Scott Zwiren was, according to Michele Emanuele, who knew him since the fifth grade, a creative genius. “He was an incredible genius,” she said, “and I just want the world to know he existed. He was part of the art department, he wrote for the school paper, he was always in plays.”
Zwiren and Emanuele lost touch when they went off to different high schools and his life took a terrible turn after he completed the film program at NYU. The life-long Brooklynite began an unending battle with mental illness, suffering severe bouts of depression. When he was 23, he attempted suicide, twice, the second time by jumping in front of a 1 train. But he seemed to channel his demons into his work.
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Emanuele said, “he lost his right arm and left leg, then he trained himself to draw with his left hand.” Some of those works were exhibited at the SORS Gallery in Paris and at New York’s Museum of Modern Art.
Robert Winthrop Curley was Zwiren’s closest friend, their friendship forged in the Boy’s State Summer Camp when they were teenagers. It was a political camp run by the Legionnaires. Curley described Zwiren as a bit of a fish out of water.
“He was a nice, good-hearted Jewish boy from Canarsie,” Curley said. “He wasn’t a grunt type at all.”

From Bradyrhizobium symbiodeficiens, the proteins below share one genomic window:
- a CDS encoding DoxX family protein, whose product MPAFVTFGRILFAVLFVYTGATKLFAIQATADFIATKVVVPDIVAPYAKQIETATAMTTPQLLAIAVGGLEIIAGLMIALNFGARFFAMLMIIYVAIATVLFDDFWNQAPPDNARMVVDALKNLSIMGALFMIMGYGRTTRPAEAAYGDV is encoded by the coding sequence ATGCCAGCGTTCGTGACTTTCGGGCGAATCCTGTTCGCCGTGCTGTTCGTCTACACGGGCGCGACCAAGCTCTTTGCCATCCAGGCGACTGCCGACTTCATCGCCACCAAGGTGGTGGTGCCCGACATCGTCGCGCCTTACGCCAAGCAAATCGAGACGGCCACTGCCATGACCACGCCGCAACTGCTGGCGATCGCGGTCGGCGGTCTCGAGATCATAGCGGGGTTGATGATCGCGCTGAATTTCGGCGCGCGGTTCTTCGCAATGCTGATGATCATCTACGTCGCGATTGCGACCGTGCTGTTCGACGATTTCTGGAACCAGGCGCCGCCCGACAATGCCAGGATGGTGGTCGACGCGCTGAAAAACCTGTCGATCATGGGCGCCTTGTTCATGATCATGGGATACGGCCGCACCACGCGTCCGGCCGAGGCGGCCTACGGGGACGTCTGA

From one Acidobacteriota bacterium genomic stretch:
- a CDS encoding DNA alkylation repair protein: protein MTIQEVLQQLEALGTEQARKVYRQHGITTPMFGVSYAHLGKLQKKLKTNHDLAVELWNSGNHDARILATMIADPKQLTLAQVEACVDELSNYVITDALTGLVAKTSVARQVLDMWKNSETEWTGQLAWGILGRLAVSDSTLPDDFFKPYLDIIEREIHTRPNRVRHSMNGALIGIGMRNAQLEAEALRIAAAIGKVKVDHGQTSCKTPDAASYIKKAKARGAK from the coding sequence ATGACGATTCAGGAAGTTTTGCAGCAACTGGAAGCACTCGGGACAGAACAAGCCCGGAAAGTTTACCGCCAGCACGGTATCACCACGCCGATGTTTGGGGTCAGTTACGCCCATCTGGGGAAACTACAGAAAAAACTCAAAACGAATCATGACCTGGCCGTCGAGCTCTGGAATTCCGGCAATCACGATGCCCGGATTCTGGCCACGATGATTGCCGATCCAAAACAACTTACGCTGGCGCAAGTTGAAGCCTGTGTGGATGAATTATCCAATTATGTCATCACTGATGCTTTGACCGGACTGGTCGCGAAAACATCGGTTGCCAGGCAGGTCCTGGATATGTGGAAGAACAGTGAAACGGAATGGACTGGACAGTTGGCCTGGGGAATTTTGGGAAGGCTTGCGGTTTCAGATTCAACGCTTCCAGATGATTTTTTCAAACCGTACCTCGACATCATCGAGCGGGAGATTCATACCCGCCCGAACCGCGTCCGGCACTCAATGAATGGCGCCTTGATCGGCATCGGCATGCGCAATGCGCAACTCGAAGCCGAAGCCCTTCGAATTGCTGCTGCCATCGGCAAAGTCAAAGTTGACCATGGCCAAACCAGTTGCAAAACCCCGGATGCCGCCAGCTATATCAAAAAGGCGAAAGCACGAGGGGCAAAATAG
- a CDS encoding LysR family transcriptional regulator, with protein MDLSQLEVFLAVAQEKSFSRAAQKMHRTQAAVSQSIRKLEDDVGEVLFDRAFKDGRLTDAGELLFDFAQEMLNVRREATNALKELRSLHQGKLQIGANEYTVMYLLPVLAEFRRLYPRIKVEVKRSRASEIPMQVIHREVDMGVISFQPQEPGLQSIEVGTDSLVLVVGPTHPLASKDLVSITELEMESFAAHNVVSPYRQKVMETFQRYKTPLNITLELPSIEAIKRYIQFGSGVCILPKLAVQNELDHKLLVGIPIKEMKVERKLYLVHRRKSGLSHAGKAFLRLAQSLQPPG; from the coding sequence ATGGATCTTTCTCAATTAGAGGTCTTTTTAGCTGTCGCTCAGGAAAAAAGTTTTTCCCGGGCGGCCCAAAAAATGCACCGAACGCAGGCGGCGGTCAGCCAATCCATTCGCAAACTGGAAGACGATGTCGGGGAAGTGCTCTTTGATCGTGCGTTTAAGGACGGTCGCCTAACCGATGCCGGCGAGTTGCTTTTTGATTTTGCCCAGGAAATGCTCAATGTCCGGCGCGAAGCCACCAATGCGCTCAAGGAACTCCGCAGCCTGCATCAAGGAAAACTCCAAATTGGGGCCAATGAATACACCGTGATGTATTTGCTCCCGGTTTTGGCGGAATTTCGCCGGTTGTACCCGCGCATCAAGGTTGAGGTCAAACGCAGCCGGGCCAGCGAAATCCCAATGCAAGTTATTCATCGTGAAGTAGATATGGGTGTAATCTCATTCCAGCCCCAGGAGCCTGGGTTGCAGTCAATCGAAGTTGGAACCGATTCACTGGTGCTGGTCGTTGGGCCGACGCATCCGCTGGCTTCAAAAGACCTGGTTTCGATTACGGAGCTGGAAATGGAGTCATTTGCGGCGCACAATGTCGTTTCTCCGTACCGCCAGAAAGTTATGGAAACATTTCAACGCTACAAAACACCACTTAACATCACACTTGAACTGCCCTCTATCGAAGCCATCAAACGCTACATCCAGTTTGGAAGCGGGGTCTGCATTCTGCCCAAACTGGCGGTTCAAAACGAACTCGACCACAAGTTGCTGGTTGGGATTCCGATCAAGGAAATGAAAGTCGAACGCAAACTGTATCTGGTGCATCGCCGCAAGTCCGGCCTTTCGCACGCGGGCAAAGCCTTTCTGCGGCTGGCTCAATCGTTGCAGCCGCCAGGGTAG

He described his friend as, “brilliant, but shy,” a young man who loved David Bowie, Elvis Costello, John Lennon and The Ramones. He was also a dedicated film lover who spent Saturday nights at the midnight audience participation screenings of “The Rocky Horror Picture Show”.
“I am shaking my head now,” Curley said. “I can’t believe he is gone. He survived so much in life, and then to be taken down by COVID-19? It’s just heartbreaking.”
Zwiren’s first book, “God Head,” written while he was in Bellevue, won the Barnes & Noble Debut Book Award. He would go on to write 11 more over the next 25 years.
In time, his mental illness overtook him, and he was institutionalized, eventually finding a permanent place at the Isabella Center in Washington Heights, a senior residential home now the subject of an investigation by NY1’s Courtney Gross. That is where he contracted COVID-19. Nearly 100 of its residents are now believed to have died from the virus.
Emanuele reconnected with Zwiren in 2015. “We would have long text exchanges,” she said. “He would borrow the nurse’s phone to call me. No matter where I was, I said I’ve got to take this call because I knew he needed me and he was so alone.” His last Facebook post said, “Sorry, but social distancing describes my whole f*****g life.”
Curley said he is working to create another exhibition of Zwiren’s paintings in Paris.
Emanuele remembers their shared love of jazz and Billie Holiday, and so much more. “I will miss talking to him about life,” she said. “We talked about art, music and films. I will miss his enthusiasm, his courage. He was my cheerleader, and I his. He was an incredible, witty, artistic, beautiful soul. When I think about everything that he has survived, and for this to be the thing that took him down is just hard to believe.”